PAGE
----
U.S. Food and Drug Administration officials have announced the indictments of two Chinese companies and a U.S. firm associated with importing pet food ingredients laced with melamine.

This comes about a year after the FDA was altered to the death of 14 cats and dogs, which was later traced to pet food contaminated with melamine. More than 100,000 chickens and hogs were eventually depopulated due to pet food byproduct feeding.

Cited in the case is Xuzhou Anying Biologic Technology Development Co., a Chinese firm that processes and exports plant proteins to the United States. Then there is Mao Linzhun, a Chinese national who is the owner and manger of XAC; Suzhou Textiles, Silk, Light Industrial Products, Arts and Crafts I/E Co., a Chinese export broker that exports products from China to the United States. Finally, there is Chen Zhen Hao, a Chinese national and president of SSC. All were charged in a 26-count indictment returned by a federal grand jury in Kansas City, Mo.

Also indicted were ChemNutra, a Las Vegas-based corporation that buys food and food components from China to sell to U.S. companies in the food industry, and ChemNutra owners Sally Qing Miller and her husband, Stephen S. Miller, who were charged in a separate but related 27-count indictment. The indictments charge all seven defendants with delivering adulterated food that contained melamine, a substance that may render the food harmful to health, into interstate commerce, among other charges, reports Meatingplace.com.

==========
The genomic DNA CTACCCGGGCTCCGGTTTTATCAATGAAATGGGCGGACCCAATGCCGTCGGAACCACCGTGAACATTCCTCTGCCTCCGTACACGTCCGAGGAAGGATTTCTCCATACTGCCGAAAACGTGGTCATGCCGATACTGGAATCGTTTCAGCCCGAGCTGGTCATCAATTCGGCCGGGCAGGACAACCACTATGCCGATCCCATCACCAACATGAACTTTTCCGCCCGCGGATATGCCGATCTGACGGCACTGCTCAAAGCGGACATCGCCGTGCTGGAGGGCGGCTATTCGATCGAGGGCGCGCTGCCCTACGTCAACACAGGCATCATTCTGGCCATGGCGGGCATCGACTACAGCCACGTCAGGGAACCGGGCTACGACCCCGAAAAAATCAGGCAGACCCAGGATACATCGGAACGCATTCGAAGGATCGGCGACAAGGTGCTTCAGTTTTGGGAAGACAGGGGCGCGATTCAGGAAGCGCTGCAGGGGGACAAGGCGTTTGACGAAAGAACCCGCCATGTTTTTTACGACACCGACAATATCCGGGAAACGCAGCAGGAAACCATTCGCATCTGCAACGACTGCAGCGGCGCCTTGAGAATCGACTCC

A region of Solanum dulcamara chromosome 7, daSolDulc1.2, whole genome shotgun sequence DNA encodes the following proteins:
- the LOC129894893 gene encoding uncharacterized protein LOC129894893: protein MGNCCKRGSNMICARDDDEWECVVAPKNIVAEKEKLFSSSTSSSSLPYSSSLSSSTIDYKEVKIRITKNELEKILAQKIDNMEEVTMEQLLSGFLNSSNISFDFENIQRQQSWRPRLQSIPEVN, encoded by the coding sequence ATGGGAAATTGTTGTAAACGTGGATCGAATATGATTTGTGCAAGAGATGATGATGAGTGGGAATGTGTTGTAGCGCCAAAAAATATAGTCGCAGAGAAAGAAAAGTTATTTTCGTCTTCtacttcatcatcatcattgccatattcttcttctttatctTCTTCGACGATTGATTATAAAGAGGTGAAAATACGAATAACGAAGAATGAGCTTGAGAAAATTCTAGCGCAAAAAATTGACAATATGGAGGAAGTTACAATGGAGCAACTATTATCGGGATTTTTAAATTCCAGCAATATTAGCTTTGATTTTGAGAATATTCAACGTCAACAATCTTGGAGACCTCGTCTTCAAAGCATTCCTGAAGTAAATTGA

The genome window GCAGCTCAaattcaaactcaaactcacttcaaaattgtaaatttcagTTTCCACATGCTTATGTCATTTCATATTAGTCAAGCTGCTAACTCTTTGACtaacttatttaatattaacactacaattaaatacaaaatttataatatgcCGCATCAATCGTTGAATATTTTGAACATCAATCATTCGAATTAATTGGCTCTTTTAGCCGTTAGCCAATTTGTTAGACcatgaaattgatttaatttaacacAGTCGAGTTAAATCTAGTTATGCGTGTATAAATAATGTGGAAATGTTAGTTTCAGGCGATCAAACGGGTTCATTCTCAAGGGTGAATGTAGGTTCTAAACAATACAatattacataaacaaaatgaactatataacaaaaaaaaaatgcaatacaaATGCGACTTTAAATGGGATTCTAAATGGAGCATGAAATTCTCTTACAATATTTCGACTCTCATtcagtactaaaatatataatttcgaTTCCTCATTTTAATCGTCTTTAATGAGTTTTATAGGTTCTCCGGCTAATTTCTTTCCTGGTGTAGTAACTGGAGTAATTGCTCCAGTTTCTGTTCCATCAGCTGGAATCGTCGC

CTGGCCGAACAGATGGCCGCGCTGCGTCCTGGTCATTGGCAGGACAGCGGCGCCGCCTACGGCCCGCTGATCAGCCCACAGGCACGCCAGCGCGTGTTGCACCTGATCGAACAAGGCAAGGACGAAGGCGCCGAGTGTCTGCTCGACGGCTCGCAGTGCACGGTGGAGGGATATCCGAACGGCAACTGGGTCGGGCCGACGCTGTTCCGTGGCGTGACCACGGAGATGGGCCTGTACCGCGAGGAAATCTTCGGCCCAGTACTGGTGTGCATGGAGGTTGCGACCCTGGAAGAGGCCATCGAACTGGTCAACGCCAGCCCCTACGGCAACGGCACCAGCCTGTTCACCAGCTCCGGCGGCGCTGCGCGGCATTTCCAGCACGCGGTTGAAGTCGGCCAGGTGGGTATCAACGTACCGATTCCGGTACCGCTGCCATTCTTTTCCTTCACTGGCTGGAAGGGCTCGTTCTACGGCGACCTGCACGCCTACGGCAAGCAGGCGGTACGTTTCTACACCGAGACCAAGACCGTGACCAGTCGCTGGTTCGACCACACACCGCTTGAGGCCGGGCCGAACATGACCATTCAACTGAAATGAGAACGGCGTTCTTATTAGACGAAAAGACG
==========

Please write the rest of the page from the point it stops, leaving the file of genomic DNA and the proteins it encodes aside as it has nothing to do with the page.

The indictments allege that more than 800 tons of purported wheat gluten, valued at $850,000, was imported into the United States between Nov. 6, 2006, and Feb. 21, 2007, and that SSC falsely declared to Beijing that those shipments were not subject to mandatory inspection prior to export.

Melamine is an industrial chemical that can be used in the manufacture of plastics, cleaning products, glues, inks and fertilizers. It can be mixed with wheat gluten to make the product appear to have a higher protein level. Pet food manufacturers often use wheat gluten as a thickener or binding agent in certain types of pet food.

A pet food manufacturer alerted FDA to the deaths of 14 cats and dogs last March. Consumers reported concern and the manufacturer's own routine taste trials raise concerns. The animals were reported to have developed kidney failure after eating pet food that had been manufactured with the purported wheat gluten.

Source: Meatingplace.com